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[Phakellia ventilabrum] and axinellid sponges on deep, wave-exposed circalittoral rock

Description of [Phakellia ventilabrum] and axinellid sponges on deep, wave-exposed circalittoral rock

Identity:

flag A4.121
creatorIdentity remo
creationTime 2017-08-16T16:38:13.566
Last Maintainer Identity remo
modificationTime 2016-03-16T18:42:49
id 3138
imageSize 0 Bytes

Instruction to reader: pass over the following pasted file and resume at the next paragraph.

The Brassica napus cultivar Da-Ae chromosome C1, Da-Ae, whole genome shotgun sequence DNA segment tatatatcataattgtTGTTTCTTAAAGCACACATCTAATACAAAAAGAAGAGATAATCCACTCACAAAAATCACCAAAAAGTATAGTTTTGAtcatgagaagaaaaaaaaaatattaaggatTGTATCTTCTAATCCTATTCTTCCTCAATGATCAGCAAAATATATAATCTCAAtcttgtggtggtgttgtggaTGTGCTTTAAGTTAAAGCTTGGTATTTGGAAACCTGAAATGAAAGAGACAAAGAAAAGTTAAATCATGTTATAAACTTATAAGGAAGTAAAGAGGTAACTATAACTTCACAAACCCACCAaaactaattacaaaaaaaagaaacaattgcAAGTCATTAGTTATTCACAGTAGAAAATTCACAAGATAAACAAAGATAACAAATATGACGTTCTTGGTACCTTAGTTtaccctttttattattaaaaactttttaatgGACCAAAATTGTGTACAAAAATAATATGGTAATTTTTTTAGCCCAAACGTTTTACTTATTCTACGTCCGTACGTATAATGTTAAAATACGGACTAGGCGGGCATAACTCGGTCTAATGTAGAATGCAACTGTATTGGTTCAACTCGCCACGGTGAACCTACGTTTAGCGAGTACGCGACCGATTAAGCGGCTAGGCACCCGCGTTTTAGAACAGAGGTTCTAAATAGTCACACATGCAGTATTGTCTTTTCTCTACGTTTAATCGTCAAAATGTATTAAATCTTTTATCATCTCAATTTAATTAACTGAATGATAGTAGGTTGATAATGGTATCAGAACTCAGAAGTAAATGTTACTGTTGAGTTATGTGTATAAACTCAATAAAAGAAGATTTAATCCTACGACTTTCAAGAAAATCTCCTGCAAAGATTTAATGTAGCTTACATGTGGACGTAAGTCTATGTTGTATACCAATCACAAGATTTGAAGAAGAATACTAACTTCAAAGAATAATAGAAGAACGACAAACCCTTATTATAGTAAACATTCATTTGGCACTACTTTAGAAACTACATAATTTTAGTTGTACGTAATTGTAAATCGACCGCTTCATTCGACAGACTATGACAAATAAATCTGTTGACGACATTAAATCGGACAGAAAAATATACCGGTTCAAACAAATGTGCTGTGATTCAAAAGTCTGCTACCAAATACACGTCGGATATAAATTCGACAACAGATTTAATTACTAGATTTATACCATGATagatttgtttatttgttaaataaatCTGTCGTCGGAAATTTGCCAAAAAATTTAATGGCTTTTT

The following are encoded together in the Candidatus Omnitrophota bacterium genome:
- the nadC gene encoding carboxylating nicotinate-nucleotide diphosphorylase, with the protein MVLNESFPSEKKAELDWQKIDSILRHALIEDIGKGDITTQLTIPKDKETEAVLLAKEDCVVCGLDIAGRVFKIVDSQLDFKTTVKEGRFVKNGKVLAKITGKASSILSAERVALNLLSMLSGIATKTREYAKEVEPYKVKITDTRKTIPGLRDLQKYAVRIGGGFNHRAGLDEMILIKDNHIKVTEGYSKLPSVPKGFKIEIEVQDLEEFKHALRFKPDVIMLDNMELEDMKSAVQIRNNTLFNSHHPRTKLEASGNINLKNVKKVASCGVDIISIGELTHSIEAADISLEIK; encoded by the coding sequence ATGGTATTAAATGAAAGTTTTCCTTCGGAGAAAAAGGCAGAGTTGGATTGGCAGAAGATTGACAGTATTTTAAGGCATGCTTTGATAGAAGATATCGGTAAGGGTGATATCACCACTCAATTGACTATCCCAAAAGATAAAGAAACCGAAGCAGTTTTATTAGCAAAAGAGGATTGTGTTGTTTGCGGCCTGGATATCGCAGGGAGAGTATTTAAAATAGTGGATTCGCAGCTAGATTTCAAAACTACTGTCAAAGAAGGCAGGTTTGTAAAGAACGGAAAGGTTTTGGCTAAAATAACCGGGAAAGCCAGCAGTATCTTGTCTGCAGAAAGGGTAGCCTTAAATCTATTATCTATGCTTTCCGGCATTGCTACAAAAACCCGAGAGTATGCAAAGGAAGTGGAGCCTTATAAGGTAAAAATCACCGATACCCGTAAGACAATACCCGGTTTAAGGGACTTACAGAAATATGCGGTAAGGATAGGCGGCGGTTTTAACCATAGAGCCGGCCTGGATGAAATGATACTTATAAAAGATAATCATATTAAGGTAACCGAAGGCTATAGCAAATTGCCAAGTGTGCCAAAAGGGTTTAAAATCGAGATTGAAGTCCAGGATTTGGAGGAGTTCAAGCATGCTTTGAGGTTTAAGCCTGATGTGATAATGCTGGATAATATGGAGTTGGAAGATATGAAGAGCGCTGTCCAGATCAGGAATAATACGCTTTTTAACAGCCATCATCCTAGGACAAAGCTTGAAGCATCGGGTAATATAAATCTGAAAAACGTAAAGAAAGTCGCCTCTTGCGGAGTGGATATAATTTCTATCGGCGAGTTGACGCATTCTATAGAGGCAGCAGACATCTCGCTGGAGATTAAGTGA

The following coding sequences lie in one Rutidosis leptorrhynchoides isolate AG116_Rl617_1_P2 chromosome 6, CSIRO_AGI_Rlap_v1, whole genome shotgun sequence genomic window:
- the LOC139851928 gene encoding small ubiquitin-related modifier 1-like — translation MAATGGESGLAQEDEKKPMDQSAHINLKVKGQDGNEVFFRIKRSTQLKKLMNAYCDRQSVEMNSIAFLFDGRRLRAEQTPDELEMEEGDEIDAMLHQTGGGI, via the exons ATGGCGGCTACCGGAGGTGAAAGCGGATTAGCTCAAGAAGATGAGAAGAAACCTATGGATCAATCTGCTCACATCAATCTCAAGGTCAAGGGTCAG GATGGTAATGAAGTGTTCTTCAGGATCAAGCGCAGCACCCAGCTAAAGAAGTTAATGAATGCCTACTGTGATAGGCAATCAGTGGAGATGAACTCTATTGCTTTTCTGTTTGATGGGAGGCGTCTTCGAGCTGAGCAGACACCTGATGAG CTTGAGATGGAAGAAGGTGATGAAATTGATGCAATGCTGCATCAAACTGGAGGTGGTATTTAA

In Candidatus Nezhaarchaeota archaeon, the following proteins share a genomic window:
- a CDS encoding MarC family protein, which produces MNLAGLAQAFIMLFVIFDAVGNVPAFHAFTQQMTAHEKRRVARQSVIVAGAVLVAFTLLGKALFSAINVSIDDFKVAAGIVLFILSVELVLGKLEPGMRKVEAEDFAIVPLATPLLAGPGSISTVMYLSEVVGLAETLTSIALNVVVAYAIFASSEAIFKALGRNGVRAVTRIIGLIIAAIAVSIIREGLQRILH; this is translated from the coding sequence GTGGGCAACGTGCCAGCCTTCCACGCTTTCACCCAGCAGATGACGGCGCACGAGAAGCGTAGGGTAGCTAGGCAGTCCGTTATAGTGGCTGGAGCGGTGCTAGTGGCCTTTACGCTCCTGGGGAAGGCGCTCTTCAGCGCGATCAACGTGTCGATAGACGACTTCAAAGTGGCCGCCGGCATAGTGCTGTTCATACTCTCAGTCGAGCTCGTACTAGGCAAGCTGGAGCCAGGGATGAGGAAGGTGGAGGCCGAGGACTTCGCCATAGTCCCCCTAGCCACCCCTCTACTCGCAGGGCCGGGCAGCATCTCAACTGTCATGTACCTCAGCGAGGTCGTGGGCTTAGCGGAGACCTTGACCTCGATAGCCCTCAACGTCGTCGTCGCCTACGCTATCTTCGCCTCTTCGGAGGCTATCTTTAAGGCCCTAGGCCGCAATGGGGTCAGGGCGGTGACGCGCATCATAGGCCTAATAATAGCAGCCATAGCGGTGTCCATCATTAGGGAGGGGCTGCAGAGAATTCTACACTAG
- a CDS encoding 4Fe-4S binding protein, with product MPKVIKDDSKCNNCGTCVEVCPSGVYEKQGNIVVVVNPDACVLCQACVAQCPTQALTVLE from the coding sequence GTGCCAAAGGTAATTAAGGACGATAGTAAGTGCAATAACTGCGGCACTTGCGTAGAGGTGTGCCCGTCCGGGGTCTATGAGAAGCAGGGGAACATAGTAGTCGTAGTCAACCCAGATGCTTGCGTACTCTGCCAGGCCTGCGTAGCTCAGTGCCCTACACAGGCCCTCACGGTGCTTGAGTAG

This biotope typically occurs on the upper faces of deep (commonly below 30m depth), wave-exposed circalittoral rock subject to negligible tidal streams. Although it occurs in exposed and very exposed conditions, at such depth, the turbulent wave action appears to have a much-attenuated effect on the fauna compared with shallower depths. As the majority of records are from depths between 30-50+ m, slightly deeper than the depths of most surveys, it is possible that this biotope is more widespread than the available dataset indicates. The sponge component of this biotope is the most striking feature, with similar species to the bryozoan and erect sponge biotope complex (unit A4.131) although in this case, the sponges Phakellia ventilabrum, Axinella infundibuliformis, Axinella dissimilis and Stelligera stuposa dominate. Other sponge species frequently found on exposed rocky coasts are also present in low to moderate abundance. These include Cliona celata, Polymastia boletiformis, Haliclona viscosa, Pachymatisma johnstonia, Dysidea fragilis, Suberites carnosus, Stelligera rigida, Hemimycale columella and Tethya aurantium. The cup coral Caryophyllia smithii and the anemone Corynactis virdis may be locally abundant in some areas, along with the holothurian Holothuria forskali. The soft corals Alcyonium digitatum and Alcyonium glomeratum are frequently observed. The bryozoans Pentapora foliacea and Porella compressa are also more frequently found in this deep-water biotope. Bryozoan crusts such as Parasmittina trispinosa are also occasionally recorded. Isolated clumps of large hydroids such as Nemertesia antennina, Nemertesia ramosa and Sertularella gayi may be seen on the tops of boulders and rocky outcrops. Large echinoderms such as Echinus esculentus, Luidia ciliaris, Marthasterias glacialis, Strichastrella rosea, Henricia oculata and Aslia lefevrei may also be present. The seafan Eunicella verucosa may be locally common but to a lesser extent than in unit A4.1311. The top shell Calliostoma zizyphinum is often recorded as present. Situation: Unit A4.2122 probably occurs above unit A4.121 in shallower water where the exposure of the coast ensures that there is more water mixing due to wave action. Deeper down, this effect is attenuated, allowing A4.121 biotope to develop. Temporal variation: Axinella dissimilis tends to grow extremely slowly.